Harness v. Schmitt, 924 N.E.2d 162 (Ind. Ct. App. 2010) – Governmental Immunity
In a recent Indiana Municipal law case, the presence of a police officer during the service of a wrongful eviction notice did not affect the police officer’s governmental employee immunity because the officer was present for the purpose of preventing a possible breach of the peace.
Mark Harness Jr. appealed from a grant of summary judgment in favor of the Town of Winona Lake and one of its police officers, Paul Schmitt. On January 12, 2007, Hunter Carlile went to the police station to enlist the help of Paul Schmitt to serve an eviction notice on Harness as well as to change the locks on Harness’s home. At the time, Harness was purchasing the house on contract from Carlile and had possession of the home. When Carlile and Schmitt arrived at the property, Harness was not present; however, Daniel Linton was. When Linton questioned the eviction, he noticed that Schmitt placed his hand on his gun. Linton decided not to resist or challenge the eviction because he felt threatened by Schmitt. So, Linton helped Carlile remove property from the house. Carlile also changed the locks.
The issue in this case is whether the trial court’s grant of summary judgment on the ground that Schmitt was engaged in law enforcement and thus, was protected by governmental immunity, was appropriate. In order to determine whether Ind. Code 34-13-3-3(8) provides a police officer with immunity, a court must determine whether the officer was acting within the scope of his or her employment when the injury to the plaintiff occurred and next, whether the officer was engaged in the enforcement of law at that time.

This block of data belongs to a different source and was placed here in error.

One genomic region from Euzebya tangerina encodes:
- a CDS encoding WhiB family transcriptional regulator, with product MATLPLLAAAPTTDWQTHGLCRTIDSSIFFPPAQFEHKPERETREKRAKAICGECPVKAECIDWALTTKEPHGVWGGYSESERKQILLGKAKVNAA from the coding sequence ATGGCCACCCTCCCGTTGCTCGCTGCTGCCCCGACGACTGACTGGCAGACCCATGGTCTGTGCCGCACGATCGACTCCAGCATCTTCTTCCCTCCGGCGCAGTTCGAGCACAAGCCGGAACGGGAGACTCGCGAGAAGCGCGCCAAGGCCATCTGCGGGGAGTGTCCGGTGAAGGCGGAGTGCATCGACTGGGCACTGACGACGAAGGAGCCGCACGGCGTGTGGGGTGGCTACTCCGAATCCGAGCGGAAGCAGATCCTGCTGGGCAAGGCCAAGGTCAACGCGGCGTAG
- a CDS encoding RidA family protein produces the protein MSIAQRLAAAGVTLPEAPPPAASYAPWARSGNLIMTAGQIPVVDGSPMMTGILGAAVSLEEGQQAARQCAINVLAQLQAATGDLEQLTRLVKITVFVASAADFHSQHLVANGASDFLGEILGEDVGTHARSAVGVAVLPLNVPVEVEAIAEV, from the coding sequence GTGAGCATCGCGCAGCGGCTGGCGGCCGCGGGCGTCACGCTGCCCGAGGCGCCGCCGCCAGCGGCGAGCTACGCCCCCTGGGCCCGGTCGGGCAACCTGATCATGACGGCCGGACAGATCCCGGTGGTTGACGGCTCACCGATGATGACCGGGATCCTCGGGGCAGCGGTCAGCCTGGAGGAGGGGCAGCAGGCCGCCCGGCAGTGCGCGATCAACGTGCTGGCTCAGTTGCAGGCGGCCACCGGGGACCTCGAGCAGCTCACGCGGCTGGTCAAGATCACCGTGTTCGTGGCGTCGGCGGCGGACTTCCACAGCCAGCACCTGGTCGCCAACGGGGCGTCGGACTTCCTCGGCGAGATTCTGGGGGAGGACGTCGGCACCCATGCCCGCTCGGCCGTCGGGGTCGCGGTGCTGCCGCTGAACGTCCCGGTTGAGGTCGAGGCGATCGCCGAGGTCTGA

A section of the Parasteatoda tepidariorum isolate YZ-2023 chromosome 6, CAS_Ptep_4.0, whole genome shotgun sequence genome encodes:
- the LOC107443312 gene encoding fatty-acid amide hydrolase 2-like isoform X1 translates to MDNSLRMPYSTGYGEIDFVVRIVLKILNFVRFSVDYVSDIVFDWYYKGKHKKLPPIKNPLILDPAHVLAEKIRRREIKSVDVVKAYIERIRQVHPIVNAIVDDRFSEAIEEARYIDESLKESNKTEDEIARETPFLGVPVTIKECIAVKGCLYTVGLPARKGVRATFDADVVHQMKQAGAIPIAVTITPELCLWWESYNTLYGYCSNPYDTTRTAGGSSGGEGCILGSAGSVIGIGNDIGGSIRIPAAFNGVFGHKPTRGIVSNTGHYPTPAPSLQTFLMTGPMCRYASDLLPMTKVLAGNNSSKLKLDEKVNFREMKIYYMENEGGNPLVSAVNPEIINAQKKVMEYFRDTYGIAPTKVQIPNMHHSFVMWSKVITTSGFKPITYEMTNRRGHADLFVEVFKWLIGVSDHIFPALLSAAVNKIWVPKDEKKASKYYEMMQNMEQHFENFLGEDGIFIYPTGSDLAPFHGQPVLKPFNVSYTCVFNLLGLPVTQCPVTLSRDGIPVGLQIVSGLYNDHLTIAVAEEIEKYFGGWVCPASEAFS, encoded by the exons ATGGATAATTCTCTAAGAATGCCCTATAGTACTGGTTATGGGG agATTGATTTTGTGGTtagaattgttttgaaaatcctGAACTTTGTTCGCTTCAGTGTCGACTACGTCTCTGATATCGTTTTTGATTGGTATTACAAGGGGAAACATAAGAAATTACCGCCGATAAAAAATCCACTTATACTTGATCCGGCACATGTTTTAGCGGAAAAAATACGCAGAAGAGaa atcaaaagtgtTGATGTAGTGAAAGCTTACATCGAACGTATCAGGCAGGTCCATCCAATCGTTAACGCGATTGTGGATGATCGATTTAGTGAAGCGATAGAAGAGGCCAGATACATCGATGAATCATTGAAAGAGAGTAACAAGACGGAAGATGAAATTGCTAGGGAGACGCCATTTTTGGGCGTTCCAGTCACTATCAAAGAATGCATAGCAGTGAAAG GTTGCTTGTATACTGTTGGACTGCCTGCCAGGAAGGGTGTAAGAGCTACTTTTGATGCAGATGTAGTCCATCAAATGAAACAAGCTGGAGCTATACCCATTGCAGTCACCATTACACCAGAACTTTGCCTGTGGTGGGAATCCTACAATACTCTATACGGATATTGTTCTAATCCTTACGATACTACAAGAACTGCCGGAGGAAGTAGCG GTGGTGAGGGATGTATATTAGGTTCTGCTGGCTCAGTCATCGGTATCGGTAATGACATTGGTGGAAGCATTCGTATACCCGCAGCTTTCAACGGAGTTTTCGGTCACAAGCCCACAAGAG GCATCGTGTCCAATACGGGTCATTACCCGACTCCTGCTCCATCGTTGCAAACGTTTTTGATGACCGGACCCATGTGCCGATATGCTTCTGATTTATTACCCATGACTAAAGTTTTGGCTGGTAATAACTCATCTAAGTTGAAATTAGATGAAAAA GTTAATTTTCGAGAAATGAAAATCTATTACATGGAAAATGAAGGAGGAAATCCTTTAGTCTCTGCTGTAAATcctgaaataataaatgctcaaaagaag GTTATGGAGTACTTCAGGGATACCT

This court held that Schmitt was acting within the scope of his employment and was engaged in law enforcement when he accompanied Carlile to Harness’s home. The court assumed that there was a wrongful eviction in this case for the purposes of argument, although there was a dispute as to whether the eviction notice was valid. Even if Schmitt’s involvement in the eviction was negligent, he still could be immune from liability. A police officer’s performance of his duties in an otherwise illegal manner does not necessarily take those activities outside the scope of his employment or beyond the realm of law enforcement. The court declined to hold that Schmitt agreeing to accompany Carlile to Harness’s house in order to suppress a possible breach of the peace was outside of the scope of his employment because police officers are required to preserve the peace, to prevent offenses, to guard the public health, and to enforce laws. The court also declined to hold that an officer’s presence at a place where a breach of the peace might be anticipated is, as a matter of law, outside the definition of “law enforcement.” The court reasoned that because accompanying private individuals in situations where there is a concern that a breach of the peace may occur is a “routine part” of a police officer’s job, it does not want to discourage police officer’s from their routine police duties by denying immunity under the tort claims act.
Jeremy L. Fetty is an associate at Parr Richey whose practice focuses on corporate law, utility law, municipal law, and labor and employment law. The statements contained herein are for information purposes only and are not to be considered legal advice and should not be construed to form an attorney-client relationship. If you have questions regarding this article, please contact an attorney.